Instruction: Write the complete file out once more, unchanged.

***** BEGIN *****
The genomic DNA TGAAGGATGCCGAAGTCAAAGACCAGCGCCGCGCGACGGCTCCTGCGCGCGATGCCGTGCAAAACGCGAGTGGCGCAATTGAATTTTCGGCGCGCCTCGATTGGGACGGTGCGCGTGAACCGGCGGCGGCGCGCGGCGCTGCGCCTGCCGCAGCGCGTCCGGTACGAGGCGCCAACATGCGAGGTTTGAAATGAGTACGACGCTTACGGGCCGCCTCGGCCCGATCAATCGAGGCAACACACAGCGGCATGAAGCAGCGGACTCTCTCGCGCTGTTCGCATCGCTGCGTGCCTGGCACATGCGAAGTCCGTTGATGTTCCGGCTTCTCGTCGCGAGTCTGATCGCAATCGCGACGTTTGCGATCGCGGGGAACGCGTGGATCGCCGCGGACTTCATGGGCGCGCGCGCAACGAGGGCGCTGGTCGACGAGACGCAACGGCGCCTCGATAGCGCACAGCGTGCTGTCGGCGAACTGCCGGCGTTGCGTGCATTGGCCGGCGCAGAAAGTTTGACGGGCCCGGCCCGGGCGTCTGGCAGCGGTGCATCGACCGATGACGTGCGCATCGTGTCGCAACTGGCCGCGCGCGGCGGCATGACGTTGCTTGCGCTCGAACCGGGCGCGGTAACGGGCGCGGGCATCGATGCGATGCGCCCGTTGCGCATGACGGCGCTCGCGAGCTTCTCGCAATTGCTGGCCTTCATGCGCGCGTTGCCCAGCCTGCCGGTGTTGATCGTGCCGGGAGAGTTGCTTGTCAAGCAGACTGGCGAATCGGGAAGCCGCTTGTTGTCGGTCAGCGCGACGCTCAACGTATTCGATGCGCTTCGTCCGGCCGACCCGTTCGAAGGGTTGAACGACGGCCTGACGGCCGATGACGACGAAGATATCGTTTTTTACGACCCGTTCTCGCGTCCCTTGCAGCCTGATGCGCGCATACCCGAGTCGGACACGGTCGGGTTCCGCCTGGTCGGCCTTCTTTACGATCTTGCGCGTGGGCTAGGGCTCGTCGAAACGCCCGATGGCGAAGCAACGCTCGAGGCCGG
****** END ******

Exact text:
The genomic DNA TGAAGGATGCCGAAGTCAAAGACCAGCGCCGCGCGACGGCTCCTGCGCGCGATGCCGTGCAAAACGCGAGTGGCGCAATTGAATTTTCGGCGCGCCTCGATTGGGACGGTGCGCGTGAACCGGCGGCGGCGCGCGGCGCTGCGCCTGCCGCAGCGCGTCCGGTACGAGGCGCCAACATGCGAGGTTTGAAATGAGTACGACGCTTACGGGCCGCCTCGGCCCGATCAATCGAGGCAACACACAGCGGCATGAAGCAGCGGACTCTCTCGCGCTGTTCGCATCGCTGCGTGCCTGGCACATGCGAAGTCCGTTGATGTTCCGGCTTCTCGTCGCGAGTCTGATCGCAATCGCGACGTTTGCGATCGCGGGGAACGCGTGGATCGCCGCGGACTTCATGGGCGCGCGCGCAACGAGGGCGCTGGTCGACGAGACGCAACGGCGCCTCGATAGCGCACAGCGTGCTGTCGGCGAACTGCCGGCGTTGCGTGCATTGGCCGGCGCAGAAAGTTTGACGGGCCCGGCCCGGGCGTCTGGCAGCGGTGCATCGACCGATGACGTGCGCATCGTGTCGCAACTGGCCGCGCGCGGCGGCATGACGTTGCTTGCGCTCGAACCGGGCGCGGTAACGGGCGCGGGCATCGATGCGATGCGCCCGTTGCGCATGACGGCGCTCGCGAGCTTCTCGCAATTGCTGGCCTTCATGCGCGCGTTGCCCAGCCTGCCGGTGTTGATCGTGCCGGGAGAGTTGCTTGTCAAGCAGACTGGCGAATCGGGAAGCCGCTTGTTGTCGGTCAGCGCGACGCTCAACGTATTCGATGCGCTTCGTCCGGCCGACCCGTTCGAAGGGTTGAACGACGGCCTGACGGCCGATGACGACGAAGATATCGTTTTTTACGACCCGTTCTCGCGTCCCTTGCAGCCTGATGCGCGCATACCCGAGTCGGACACGGTCGGGTTCCGCCTGGTCGGCCTTCTTTACGATCTTGCGCGTGGGCTAGGGCTCGTCGAAACGCCCGATGGCGAAGCAACGCTCGAGGCCGG